Large, majestic horses can be seen in every corner of Adams County.
Four-legged creatures can be used for horseback riding, training, training, breeding or sports. According to a study recently completed by the Adams County Planning and Development Office, horses are impacting the Adams County economy by $ 49 million.
“We knew there were a lot of horses in the county, but we really didn’t know to what extent,” said Mark Clowney, the county’s senior planner and co-author of the study.
Clowns and Harlan Lawson, Adams County Economic Development Specialist, began exploring the area’s equestrian industry shortly after completing the county’s fruit belt study in 2017. Consultant Howard Cohn of the Chesapeake Group has done much of the work on the fruit belt study. . Lawson and Clowns wanted research into the horse industry to be conducted mostly indoors, if necessary with the help of Kona.
Clowns and Lawson were the first to plan to use data collected from veterinarians. Veterinarians were reluctant to share a lot of information, so the couple adapted to a more terrestrial approach to determine how many horses are in Adams County.
They printed large aerial maps to collect initial data, but it was important to make sure there were horses on the pastures, not cows, Clowns said. The duo set off: one was driving and the other was holding cards to mark their findings.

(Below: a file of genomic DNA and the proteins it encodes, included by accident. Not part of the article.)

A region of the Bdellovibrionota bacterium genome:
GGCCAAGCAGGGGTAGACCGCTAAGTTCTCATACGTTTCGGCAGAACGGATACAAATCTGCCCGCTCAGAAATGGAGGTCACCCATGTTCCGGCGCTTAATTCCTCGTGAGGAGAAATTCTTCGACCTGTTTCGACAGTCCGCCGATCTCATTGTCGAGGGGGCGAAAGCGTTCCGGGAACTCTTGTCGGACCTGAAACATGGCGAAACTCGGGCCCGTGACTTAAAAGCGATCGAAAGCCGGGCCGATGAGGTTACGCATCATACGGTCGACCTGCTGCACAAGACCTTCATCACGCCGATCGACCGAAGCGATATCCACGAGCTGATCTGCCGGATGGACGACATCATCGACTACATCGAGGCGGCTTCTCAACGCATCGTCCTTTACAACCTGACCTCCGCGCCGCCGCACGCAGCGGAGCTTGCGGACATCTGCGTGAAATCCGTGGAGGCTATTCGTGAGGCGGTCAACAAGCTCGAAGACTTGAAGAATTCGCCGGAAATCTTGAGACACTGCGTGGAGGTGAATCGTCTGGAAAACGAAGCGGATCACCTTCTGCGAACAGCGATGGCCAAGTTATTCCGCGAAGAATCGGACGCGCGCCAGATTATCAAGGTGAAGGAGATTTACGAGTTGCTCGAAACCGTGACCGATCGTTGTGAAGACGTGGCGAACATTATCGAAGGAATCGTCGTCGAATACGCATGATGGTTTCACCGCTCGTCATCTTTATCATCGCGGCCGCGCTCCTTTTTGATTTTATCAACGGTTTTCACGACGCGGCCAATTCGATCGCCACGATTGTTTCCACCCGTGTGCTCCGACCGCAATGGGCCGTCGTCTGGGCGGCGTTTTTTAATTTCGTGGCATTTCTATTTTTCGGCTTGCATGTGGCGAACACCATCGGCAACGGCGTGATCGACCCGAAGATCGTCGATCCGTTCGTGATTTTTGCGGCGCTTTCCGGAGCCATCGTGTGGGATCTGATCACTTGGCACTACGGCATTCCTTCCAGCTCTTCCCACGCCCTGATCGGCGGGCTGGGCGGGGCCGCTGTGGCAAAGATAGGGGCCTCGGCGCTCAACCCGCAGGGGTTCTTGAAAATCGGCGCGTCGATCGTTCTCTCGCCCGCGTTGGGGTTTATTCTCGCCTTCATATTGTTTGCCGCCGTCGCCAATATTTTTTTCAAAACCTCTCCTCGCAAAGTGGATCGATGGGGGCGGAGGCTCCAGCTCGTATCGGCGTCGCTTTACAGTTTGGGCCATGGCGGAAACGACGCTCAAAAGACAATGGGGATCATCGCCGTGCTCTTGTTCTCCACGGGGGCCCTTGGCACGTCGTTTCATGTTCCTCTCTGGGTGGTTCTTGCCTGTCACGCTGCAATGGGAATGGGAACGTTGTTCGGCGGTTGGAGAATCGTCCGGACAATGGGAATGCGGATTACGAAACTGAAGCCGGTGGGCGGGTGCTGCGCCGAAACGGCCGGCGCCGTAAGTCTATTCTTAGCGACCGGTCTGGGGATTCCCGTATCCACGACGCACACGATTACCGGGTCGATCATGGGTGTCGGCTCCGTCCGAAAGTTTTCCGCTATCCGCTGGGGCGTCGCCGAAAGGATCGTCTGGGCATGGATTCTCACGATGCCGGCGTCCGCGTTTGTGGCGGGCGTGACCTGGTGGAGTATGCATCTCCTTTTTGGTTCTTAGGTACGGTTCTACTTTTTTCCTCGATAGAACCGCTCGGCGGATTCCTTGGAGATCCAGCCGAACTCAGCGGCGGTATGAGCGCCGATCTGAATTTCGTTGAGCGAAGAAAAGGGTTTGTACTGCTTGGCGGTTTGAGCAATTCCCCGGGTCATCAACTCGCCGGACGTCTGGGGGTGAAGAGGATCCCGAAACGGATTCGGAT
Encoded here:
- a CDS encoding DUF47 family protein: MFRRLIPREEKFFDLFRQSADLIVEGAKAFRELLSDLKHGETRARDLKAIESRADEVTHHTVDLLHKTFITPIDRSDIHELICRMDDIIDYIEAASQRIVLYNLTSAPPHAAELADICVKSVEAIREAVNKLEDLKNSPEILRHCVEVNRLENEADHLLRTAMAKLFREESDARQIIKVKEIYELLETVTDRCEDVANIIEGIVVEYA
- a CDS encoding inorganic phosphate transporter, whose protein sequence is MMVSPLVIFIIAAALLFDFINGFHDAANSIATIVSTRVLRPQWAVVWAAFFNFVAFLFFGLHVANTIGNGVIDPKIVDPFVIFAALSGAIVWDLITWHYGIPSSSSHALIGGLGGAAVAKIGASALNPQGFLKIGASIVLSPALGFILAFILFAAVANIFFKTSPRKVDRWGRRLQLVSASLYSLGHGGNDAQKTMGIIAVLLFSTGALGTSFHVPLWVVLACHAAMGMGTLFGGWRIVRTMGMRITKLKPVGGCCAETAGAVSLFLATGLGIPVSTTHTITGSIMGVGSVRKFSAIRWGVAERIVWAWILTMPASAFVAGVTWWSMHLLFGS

Clowns and Lawson covered 184,000 of the county’s 334,000 acres during their travels.
“A huge amount of the rest of the area is the Misho State Forest,” Lawson said.
They then sent surveys to horse owners and conducted personal interviews with eight respondents.
“In many cases, they were very open with us,” Lawson said.
Their study concluded that 5,700 horses occupy 8,489 acres of pasture in Adams County.
“Essentially, the size of a medium-sized municipality in Adams County is used by one particular animal in Adams County,” Lawson said.
A Fruit Belt study found that crops are grown predominantly in the Upper Adams County. Horses are everywhere.
“The fruit belt is a limited area of the district. Horses can go wherever they are allowed, ”Clowns said. “When we rode, it was like ‘boom, there’s a horse.'”